The 1962 cabinet represented high family-based ties in the political arena. Even though members of the cabinet had different personalities and backgrounds, they share close family relationships in one way or another. For example, the Al-Asabah family and the larger Asil family held a significant proportion of the cabinet over the aforementioned period. Majority of cabinet members came from influential Kuwaiti families. In this respect, dominant cabinet ministers also represented some of the most influential families in the history of Kuwait.
Over and above family-based monopoly in the cabinet, a significant number of cabinet members were well off compared to the rest of the population. Majority of cabinet ministers came from wealthy families, and most importantly, they were wealthy themselves. This made them even more influential as far as the politics of the country were concerned. In addition, more than 50% of ministers in Kuwait were in their 30s or 40s in terms of age. This made the 1962-1988 Kuwait cabinet one of the most youthful around the world.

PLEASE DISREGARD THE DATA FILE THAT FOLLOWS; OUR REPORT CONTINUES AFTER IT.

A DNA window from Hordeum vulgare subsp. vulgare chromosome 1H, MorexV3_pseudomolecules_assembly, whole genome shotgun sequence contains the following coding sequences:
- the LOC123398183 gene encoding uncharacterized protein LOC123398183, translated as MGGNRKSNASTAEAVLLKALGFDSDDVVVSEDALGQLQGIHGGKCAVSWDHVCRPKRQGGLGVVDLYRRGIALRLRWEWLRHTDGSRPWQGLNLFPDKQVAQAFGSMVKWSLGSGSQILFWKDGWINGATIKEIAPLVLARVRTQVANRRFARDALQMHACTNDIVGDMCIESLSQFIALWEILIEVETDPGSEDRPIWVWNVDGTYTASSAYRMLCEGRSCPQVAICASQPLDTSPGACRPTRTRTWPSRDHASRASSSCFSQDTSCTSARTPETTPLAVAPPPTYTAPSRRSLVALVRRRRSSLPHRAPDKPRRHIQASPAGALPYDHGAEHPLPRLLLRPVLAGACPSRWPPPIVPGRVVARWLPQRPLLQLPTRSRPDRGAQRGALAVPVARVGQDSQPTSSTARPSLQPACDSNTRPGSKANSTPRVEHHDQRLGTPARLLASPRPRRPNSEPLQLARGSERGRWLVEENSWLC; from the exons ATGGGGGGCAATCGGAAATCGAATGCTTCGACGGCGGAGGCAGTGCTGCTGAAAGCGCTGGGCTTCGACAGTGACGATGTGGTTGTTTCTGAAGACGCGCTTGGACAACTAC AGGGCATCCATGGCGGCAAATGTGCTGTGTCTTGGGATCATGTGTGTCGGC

Even as Kuwait made critical progress politically, education and literacy levels were still a challenge to the larger populace. Cabinet members had basic education, but most of them lacked advanced academic and professional experience. For example, the number of engineers in Kuwait was significantly low at a time when the newly independent nation was striving to invest heavily in technological development. In 1962, engineers were less than ten in the entire Kuwaiti population.
Critical disparities were also evident in regards to where ministers attended their school. Cabinet members with basic primary education attended school locally, and so did members who had secondary education. College and university degrees, however, required that education be accessed outside Kuwait.